Tea Party marches worked only because they came on the heels of a countrywide effort to block and paralyze the government, and were funded by big Republican corporate money. The Occupy Wall Street petered out because it had never been anchored in an institutionalized strategy of resistance. (One well-intentioned and brilliant politician like Elizabeth Warren is still not an institution or a sign of a party-level coordination).
This is not to say that we should not be marching. We should.
But it is a warning that those marches, if not tied into a countrywide strategy of obstruction, and if not led by the Democratic Party apparatus, will either peter out or become a normalized part of our abnormal reality.
Fedja Buric is an Assistant Professor of History at Bellarmine University, Louisville, KY.
This article was originally published at History News Network
Chuck Todd goes ballistic on AOC for using ‘concentration camps’ – and Dems for not condemning her
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"Be careful," Todd warned – comparing the Trump administration's camps, where we are keeping migrants, including many children, against their will, in horrific conditions – "comparing them to Nazi concentration camps. Because they're not at all comparable in the slightest.His tone was one of anger and personal outrage.
He is extraordinarily wrong.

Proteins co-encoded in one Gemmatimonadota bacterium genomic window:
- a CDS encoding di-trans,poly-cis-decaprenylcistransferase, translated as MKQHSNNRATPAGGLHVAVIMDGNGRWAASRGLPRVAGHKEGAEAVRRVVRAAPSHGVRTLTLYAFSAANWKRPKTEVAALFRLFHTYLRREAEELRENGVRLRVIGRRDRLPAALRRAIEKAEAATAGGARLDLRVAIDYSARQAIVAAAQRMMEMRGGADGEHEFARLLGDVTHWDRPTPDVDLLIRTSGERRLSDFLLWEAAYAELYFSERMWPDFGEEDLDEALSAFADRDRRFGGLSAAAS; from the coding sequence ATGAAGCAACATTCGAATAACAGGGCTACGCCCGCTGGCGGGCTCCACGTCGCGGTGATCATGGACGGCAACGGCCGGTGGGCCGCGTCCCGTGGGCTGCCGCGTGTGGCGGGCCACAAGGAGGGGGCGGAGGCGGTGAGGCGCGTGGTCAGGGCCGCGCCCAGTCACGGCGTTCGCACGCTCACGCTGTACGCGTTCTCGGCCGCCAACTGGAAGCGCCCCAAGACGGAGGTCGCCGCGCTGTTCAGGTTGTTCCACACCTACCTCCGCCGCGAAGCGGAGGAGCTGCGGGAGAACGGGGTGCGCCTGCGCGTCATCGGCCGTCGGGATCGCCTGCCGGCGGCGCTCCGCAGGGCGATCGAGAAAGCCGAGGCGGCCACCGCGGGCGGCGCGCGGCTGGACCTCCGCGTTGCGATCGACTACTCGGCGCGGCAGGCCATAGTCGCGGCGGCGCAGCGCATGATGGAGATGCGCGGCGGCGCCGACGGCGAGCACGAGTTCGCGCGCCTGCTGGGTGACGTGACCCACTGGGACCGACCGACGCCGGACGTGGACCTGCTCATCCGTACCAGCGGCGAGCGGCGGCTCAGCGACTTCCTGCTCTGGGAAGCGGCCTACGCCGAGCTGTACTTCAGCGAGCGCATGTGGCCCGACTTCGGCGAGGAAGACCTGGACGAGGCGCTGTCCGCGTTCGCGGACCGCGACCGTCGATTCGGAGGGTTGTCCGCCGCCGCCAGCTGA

Todd, who hosts NBC's "Meet the Press" and MSNBC's "Meet the Press Daily," also serves as the network's political director. Perhaps he should reach out to a few historians and a few experts on authoritarianism, maybe experts in Nazi concentration camps, before opining in such a degrading and condescending manner (watch the video below.)
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The New York Times has posted a series of short videos of the Democratic candidates for president answering important questions, like what they propose to do about our broken health care system and just how crooked Donald Trump is. Because campaign coverage demands candidates be allowed “human” (debatable!) moments, the Times also asked the participating candidates about their go-to comfort foods on the campaign trail.
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It wasn’t slavery. They are concentration camps. Racial slurs are not a youthful indiscretion.
This week has seen a series of culture-war debates dominate the discourse only to be derailed by bad faith arguments about semantics.
First, on Monday, nearly all of the right-wing ecosystem was engaged to defend the honor of Marjory Stoneman Douglas High School senior and gun rights activists Kyle Kashuv after he revealed that his admission to Harvard had been rescinded. At least one of Kashuv’s classmates in Parkland, Florida, released a number of text messages from him which included racist and misogynistic attacks on fellow students, including the description of black athletes as “niggerjocks.”